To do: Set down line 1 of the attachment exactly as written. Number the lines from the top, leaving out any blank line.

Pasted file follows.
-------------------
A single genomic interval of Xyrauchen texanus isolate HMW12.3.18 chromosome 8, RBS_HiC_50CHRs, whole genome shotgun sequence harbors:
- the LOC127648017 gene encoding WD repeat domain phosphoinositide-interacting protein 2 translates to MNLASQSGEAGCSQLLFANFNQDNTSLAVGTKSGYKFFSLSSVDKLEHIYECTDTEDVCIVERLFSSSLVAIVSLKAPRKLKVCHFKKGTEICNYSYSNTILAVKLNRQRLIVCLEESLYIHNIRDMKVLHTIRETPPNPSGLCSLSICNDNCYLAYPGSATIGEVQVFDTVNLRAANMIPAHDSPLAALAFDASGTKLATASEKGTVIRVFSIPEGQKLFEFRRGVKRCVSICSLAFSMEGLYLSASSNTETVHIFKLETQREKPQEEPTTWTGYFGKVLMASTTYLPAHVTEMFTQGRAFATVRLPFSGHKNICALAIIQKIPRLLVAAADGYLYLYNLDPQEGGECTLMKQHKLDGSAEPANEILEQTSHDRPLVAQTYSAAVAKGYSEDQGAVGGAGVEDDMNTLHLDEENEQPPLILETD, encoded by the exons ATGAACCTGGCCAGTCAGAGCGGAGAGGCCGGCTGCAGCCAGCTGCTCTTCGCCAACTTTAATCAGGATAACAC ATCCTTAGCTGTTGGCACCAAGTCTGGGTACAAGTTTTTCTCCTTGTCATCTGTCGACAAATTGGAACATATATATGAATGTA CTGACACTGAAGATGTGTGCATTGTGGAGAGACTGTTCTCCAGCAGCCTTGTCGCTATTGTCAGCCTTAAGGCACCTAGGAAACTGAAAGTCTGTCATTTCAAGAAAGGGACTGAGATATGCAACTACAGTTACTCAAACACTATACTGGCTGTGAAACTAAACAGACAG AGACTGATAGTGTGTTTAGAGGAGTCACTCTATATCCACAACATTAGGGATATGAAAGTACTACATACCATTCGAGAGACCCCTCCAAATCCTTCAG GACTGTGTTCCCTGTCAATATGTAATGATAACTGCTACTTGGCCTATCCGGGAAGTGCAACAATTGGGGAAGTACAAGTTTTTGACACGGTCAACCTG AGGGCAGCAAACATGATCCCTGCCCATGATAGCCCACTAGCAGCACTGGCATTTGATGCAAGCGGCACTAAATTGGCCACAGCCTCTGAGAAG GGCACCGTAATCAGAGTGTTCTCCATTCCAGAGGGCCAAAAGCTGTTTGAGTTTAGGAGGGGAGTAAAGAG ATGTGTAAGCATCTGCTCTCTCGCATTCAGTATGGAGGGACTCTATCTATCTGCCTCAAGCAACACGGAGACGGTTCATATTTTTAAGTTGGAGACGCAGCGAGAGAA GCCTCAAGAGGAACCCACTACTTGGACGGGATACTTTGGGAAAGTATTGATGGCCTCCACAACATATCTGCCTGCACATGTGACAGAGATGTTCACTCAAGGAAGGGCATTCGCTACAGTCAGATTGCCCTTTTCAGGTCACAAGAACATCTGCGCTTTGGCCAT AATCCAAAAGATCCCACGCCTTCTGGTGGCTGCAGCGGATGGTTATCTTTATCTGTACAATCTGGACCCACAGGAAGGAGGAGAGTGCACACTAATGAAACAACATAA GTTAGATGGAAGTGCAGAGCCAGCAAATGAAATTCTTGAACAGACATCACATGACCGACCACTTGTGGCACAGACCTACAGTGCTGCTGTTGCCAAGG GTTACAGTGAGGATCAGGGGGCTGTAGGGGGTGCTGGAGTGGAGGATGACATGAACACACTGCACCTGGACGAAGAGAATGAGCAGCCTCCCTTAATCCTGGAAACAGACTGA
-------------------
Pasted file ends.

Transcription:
A single genomic interval of Xyrauchen texanus isolate HMW12.3.18 chromosome 8, RBS_HiC_50CHRs, whole genome shotgun sequence harbors: